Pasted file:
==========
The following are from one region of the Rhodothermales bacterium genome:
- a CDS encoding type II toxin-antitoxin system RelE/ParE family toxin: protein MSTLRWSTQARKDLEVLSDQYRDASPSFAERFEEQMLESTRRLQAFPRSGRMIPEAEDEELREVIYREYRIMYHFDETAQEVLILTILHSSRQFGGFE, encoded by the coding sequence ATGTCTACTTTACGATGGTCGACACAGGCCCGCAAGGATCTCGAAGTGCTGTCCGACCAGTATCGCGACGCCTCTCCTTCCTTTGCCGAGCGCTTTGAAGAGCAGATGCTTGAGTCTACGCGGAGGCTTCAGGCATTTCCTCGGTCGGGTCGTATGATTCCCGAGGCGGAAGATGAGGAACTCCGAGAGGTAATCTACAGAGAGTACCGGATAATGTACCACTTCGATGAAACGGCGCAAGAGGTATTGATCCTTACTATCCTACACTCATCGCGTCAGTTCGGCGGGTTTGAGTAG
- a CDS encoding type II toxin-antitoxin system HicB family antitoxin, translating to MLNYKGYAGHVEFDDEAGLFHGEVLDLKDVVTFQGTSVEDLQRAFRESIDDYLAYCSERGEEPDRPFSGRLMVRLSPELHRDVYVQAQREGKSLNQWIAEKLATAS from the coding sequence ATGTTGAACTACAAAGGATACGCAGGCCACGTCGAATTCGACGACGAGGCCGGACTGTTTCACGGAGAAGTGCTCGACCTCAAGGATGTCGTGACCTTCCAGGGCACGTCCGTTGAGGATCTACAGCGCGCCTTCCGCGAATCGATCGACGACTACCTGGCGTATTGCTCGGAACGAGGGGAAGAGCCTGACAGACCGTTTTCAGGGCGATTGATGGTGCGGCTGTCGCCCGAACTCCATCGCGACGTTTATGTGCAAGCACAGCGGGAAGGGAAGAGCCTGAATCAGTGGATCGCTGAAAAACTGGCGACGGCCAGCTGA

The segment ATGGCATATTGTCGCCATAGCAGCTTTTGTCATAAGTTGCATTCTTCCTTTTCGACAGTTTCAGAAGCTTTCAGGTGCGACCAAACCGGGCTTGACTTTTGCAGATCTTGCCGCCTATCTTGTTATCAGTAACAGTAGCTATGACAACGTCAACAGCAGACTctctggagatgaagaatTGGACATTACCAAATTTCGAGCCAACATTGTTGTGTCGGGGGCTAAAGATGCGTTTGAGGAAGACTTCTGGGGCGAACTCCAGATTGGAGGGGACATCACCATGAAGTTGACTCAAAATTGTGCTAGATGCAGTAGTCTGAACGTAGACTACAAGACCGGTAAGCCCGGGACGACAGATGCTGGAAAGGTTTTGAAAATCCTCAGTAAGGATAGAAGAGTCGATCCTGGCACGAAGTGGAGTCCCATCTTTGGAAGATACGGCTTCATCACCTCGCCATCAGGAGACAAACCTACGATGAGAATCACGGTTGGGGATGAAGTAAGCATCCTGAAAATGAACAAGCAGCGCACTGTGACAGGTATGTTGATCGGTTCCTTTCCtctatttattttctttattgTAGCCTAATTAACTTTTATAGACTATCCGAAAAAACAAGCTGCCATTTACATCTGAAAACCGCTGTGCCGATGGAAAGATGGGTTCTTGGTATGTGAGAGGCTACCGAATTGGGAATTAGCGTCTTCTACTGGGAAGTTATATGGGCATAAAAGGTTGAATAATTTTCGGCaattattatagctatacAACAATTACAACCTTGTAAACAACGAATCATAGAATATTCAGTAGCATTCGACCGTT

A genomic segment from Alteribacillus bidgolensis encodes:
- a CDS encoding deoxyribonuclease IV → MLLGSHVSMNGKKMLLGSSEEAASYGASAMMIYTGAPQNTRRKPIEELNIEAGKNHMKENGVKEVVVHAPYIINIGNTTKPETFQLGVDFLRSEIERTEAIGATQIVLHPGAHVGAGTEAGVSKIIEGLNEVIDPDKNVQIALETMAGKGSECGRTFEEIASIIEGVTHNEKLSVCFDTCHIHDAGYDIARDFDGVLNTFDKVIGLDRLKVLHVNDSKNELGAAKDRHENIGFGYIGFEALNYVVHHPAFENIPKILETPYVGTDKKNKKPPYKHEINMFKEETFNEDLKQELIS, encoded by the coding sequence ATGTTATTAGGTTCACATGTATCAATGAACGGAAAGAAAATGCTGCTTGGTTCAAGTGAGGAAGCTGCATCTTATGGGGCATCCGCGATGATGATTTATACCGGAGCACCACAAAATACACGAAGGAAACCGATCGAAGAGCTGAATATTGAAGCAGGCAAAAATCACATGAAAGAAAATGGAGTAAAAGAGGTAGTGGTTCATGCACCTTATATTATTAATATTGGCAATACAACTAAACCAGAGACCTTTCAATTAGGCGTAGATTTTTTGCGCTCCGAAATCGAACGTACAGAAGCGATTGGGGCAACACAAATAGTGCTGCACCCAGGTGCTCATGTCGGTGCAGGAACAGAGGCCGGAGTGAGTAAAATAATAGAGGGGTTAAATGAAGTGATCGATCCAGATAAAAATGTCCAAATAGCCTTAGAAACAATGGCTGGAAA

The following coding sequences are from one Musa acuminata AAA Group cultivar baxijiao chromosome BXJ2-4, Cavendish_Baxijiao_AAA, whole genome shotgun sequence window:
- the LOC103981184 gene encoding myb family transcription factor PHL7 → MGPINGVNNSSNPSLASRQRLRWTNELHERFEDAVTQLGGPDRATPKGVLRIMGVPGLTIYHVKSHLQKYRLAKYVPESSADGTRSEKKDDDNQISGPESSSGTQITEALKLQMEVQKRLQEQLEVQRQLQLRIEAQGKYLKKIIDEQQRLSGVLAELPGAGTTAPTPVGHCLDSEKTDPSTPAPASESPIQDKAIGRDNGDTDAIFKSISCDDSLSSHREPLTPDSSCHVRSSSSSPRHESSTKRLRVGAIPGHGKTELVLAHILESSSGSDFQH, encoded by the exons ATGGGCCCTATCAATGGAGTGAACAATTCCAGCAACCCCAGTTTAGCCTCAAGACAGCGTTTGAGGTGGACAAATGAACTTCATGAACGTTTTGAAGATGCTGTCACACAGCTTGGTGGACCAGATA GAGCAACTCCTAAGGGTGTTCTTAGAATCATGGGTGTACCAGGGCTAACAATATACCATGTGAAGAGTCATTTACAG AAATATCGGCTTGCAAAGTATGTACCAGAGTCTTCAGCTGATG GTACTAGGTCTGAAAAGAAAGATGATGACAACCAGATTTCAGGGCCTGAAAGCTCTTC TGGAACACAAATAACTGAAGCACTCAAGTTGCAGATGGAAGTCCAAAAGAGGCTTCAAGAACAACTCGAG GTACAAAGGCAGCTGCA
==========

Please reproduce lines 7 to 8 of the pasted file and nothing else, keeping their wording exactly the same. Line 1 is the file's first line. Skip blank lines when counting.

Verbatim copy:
The following coding sequences are from one Musa acuminata AAA Group cultivar baxijiao chromosome BXJ2-4, Cavendish_Baxijiao_AAA, whole genome shotgun sequence window:
- the LOC103981184 gene encoding myb family transcription factor PHL7 → MGPINGVNNSSNPSLASRQRLRWTNELHERFEDAVTQLGGPDRATPKGVLRIMGVPGLTIYHVKSHLQKYRLAKYVPESSADGTRSEKKDDDNQISGPESSSGTQITEALKLQMEVQKRLQEQLEVQRQLQLRIEAQGKYLKKIIDEQQRLSGVLAELPGAGTTAPTPVGHCLDSEKTDPSTPAPASESPIQDKAIGRDNGDTDAIFKSISCDDSLSSHREPLTPDSSCHVRSSSSSPRHESSTKRLRVGAIPGHGKTELVLAHILESSSGSDFQH, encoded by the exons ATGGGCCCTATCAATGGAGTGAACAATTCCAGCAACCCCAGTTTAGCCTCAAGACAGCGTTTGAGGTGGACAAATGAACTTCATGAACGTTTTGAAGATGCTGTCACACAGCTTGGTGGACCAGATA GAGCAACTCCTAAGGGTGTTCTTAGAATCATGGGTGTACCAGGGCTAACAATATACCATGTGAAGAGTCATTTACAG AAATATCGGCTTGCAAAGTATGTACCAGAGTCTTCAGCTGATG GTACTAGGTCTGAAAAGAAAGATGATGACAACCAGATTTCAGGGCCTGAAAGCTCTTC TGGAACACAAATAACTGAAGCACTCAAGTTGCAGATGGAAGTCCAAAAGAGGCTTCAAGAACAACTCGAG GTACAAAGGCAGCTGCA